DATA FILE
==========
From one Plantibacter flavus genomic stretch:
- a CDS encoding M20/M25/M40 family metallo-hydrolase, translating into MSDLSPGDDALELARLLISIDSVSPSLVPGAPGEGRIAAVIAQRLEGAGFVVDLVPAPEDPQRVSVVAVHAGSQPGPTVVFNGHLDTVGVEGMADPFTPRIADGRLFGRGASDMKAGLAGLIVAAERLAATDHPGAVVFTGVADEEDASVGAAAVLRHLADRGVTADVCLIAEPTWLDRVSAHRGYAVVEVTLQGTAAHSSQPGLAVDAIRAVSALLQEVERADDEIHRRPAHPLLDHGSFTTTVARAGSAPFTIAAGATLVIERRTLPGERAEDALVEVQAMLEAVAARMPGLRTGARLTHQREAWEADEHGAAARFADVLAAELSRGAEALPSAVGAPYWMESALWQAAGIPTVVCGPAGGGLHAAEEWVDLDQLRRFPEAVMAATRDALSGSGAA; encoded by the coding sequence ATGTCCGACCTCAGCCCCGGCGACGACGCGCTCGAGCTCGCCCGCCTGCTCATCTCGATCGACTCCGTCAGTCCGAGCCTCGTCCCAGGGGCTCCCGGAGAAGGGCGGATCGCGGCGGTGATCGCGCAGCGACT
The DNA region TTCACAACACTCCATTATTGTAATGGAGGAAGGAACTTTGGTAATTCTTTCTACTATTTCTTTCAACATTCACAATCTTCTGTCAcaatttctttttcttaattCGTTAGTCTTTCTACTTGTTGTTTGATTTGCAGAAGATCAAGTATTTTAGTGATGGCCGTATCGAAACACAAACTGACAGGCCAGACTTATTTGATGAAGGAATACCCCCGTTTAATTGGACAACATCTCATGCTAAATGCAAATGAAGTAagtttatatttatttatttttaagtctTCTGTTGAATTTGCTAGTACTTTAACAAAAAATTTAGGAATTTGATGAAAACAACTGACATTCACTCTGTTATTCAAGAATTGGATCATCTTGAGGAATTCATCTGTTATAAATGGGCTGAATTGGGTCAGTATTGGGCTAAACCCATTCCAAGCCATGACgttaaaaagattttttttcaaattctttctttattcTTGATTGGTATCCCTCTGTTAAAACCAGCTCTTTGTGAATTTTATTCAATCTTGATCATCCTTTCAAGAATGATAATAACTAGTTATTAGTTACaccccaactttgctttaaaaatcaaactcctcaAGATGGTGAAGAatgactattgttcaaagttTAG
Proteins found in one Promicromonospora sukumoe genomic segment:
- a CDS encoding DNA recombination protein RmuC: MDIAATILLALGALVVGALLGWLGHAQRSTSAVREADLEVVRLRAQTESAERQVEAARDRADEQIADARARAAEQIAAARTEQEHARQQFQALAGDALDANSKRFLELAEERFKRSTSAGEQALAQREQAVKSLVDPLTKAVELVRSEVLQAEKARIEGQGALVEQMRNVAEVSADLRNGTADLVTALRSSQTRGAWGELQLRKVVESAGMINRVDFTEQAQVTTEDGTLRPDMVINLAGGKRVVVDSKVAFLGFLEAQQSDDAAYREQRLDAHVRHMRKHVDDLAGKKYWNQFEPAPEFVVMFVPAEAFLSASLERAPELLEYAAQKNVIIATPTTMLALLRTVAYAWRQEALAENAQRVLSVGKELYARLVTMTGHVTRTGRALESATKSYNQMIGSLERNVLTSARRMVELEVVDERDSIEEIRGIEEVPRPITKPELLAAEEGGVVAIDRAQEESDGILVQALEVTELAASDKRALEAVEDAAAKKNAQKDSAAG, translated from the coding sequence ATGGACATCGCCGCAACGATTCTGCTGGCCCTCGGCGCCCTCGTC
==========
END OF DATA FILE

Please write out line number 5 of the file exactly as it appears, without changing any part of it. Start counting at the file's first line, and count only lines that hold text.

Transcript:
- a CDS encoding DNA recombination protein RmuC: MDIAATILLALGALVVGALLGWLGHAQRSTSAVREADLEVVRLRAQTESAERQVEAARDRADEQIADARARAAEQIAAARTEQEHARQQFQALAGDALDANSKRFLELAEERFKRSTSAGEQALAQREQAVKSLVDPLTKAVELVRSEVLQAEKARIEGQGALVEQMRNVAEVSADLRNGTADLVTALRSSQTRGAWGELQLRKVVESAGMINRVDFTEQAQVTTEDGTLRPDMVINLAGGKRVVVDSKVAFLGFLEAQQSDDAAYREQRLDAHVRHMRKHVDDLAGKKYWNQFEPAPEFVVMFVPAEAFLSASLERAPELLEYAAQKNVIIATPTTMLALLRTVAYAWRQEALAENAQRVLSVGKELYARLVTMTGHVTRTGRALESATKSYNQMIGSLERNVLTSARRMVELEVVDERDSIEEIRGIEEVPRPITKPELLAAEEGGVVAIDRAQEESDGILVQALEVTELAASDKRALEAVEDAAAKKNAQKDSAAG, translated from the coding sequence ATGGACATCGCCGCAACGATTCTGCTGGCCCTCGGCGCCCTCGTC